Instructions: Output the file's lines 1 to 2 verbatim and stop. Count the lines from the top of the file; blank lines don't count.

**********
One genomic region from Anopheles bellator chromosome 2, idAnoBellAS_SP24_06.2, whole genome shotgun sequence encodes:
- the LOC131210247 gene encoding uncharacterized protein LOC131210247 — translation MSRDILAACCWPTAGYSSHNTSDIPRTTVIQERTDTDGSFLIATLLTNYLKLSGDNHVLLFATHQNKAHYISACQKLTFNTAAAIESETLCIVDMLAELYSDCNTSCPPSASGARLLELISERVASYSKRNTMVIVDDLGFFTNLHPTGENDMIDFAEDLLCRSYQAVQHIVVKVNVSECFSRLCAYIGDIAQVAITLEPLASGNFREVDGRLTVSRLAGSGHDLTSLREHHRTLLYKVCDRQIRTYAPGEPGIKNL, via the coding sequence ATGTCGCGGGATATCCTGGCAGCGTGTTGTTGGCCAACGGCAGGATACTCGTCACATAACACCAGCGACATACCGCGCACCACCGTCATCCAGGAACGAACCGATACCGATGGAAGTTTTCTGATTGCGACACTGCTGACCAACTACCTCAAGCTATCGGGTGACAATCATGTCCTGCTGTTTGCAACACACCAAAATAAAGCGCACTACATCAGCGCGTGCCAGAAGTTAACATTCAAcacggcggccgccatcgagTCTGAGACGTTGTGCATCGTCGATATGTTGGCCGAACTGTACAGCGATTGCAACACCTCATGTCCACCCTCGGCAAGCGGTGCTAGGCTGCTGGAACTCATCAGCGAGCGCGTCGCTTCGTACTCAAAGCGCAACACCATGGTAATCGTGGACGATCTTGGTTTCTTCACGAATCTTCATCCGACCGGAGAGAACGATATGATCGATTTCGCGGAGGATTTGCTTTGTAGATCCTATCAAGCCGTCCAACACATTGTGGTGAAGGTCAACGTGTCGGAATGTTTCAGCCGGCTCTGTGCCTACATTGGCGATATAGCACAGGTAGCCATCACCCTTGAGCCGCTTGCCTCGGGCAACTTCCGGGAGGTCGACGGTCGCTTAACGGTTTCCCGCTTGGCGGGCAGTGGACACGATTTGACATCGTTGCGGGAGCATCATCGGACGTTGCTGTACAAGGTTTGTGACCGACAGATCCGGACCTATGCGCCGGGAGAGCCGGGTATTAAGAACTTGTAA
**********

One genomic region from Anopheles bellator chromosome 2, idAnoBellAS_SP24_06.2, whole genome shotgun sequence encodes:
- the LOC131210247 gene encoding uncharacterized protein LOC131210247 — translation MSRDILAACCWPTAGYSSHNTSDIPRTTVIQERTDTDGSFLIATLLTNYLKLSGDNHVLLFATHQNKAHYISACQKLTFNTAAAIESETLCIVDMLAELYSDCNTSCPPSASGARLLELISERVASYSKRNTMVIVDDLGFFTNLHPTGENDMIDFAEDLLCRSYQAVQHIVVKVNVSECFSRLCAYIGDIAQVAITLEPLASGNFREVDGRLTVSRLAGSGHDLTSLREHHRTLLYKVCDRQIRTYAPGEPGIKNL, via the coding sequence ATGTCGCGGGATATCCTGGCAGCGTGTTGTTGGCCAACGGCAGGATACTCGTCACATAACACCAGCGACATACCGCGCACCACCGTCATCCAGGAACGAACCGATACCGATGGAAGTTTTCTGATTGCGACACTGCTGACCAACTACCTCAAGCTATCGGGTGACAATCATGTCCTGCTGTTTGCAACACACCAAAATAAAGCGCACTACATCAGCGCGTGCCAGAAGTTAACATTCAAcacggcggccgccatcgagTCTGAGACGTTGTGCATCGTCGATATGTTGGCCGAACTGTACAGCGATTGCAACACCTCATGTCCACCCTCGGCAAGCGGTGCTAGGCTGCTGGAACTCATCAGCGAGCGCGTCGCTTCGTACTCAAAGCGCAACACCATGGTAATCGTGGACGATCTTGGTTTCTTCACGAATCTTCATCCGACCGGAGAGAACGATATGATCGATTTCGCGGAGGATTTGCTTTGTAGATCCTATCAAGCCGTCCAACACATTGTGGTGAAGGTCAACGTGTCGGAATGTTTCAGCCGGCTCTGTGCCTACATTGGCGATATAGCACAGGTAGCCATCACCCTTGAGCCGCTTGCCTCGGGCAACTTCCGGGAGGTCGACGGTCGCTTAACGGTTTCCCGCTTGGCGGGCAGTGGACACGATTTGACATCGTTGCGGGAGCATCATCGGACGTTGCTGTACAAGGTTTGTGACCGACAGATCCGGACCTATGCGCCGGGAGAGCCGGGTATTAAGAACTTGTAA